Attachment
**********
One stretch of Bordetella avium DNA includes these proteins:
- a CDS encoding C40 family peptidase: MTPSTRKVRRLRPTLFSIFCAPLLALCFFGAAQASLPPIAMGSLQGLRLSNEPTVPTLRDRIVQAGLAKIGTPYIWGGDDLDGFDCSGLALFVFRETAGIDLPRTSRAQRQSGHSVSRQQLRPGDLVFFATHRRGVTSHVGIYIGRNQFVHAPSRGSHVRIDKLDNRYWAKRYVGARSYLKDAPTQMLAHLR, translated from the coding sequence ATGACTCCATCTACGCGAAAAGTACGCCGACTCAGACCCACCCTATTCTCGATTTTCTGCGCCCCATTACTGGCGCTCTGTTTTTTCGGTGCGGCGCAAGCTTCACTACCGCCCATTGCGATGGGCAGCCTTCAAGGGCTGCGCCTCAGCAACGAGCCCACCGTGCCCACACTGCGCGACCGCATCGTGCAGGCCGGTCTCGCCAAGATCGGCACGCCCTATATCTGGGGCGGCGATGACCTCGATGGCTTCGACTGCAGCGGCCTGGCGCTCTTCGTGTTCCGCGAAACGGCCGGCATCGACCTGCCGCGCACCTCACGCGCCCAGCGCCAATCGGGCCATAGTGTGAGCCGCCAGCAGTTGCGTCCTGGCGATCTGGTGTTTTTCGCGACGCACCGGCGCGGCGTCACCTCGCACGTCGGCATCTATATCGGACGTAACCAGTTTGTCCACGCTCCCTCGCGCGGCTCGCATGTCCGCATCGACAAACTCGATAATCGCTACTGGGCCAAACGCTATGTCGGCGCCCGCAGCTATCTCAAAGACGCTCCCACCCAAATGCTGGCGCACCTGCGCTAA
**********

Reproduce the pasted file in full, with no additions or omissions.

One stretch of Bordetella avium DNA includes these proteins:
- a CDS encoding C40 family peptidase: MTPSTRKVRRLRPTLFSIFCAPLLALCFFGAAQASLPPIAMGSLQGLRLSNEPTVPTLRDRIVQAGLAKIGTPYIWGGDDLDGFDCSGLALFVFRETAGIDLPRTSRAQRQSGHSVSRQQLRPGDLVFFATHRRGVTSHVGIYIGRNQFVHAPSRGSHVRIDKLDNRYWAKRYVGARSYLKDAPTQMLAHLR, translated from the coding sequence ATGACTCCATCTACGCGAAAAGTACGCCGACTCAGACCCACCCTATTCTCGATTTTCTGCGCCCCATTACTGGCGCTCTGTTTTTTCGGTGCGGCGCAAGCTTCACTACCGCCCATTGCGATGGGCAGCCTTCAAGGGCTGCGCCTCAGCAACGAGCCCACCGTGCCCACACTGCGCGACCGCATCGTGCAGGCCGGTCTCGCCAAGATCGGCACGCCCTATATCTGGGGCGGCGATGACCTCGATGGCTTCGACTGCAGCGGCCTGGCGCTCTTCGTGTTCCGCGAAACGGCCGGCATCGACCTGCCGCGCACCTCACGCGCCCAGCGCCAATCGGGCCATAGTGTGAGCCGCCAGCAGTTGCGTCCTGGCGATCTGGTGTTTTTCGCGACGCACCGGCGCGGCGTCACCTCGCACGTCGGCATCTATATCGGACGTAACCAGTTTGTCCACGCTCCCTCGCGCGGCTCGCATGTCCGCATCGACAAACTCGATAATCGCTACTGGGCCAAACGCTATGTCGGCGCCCGCAGCTATCTCAAAGACGCTCCCACCCAAATGCTGGCGCACCTGCGCTAA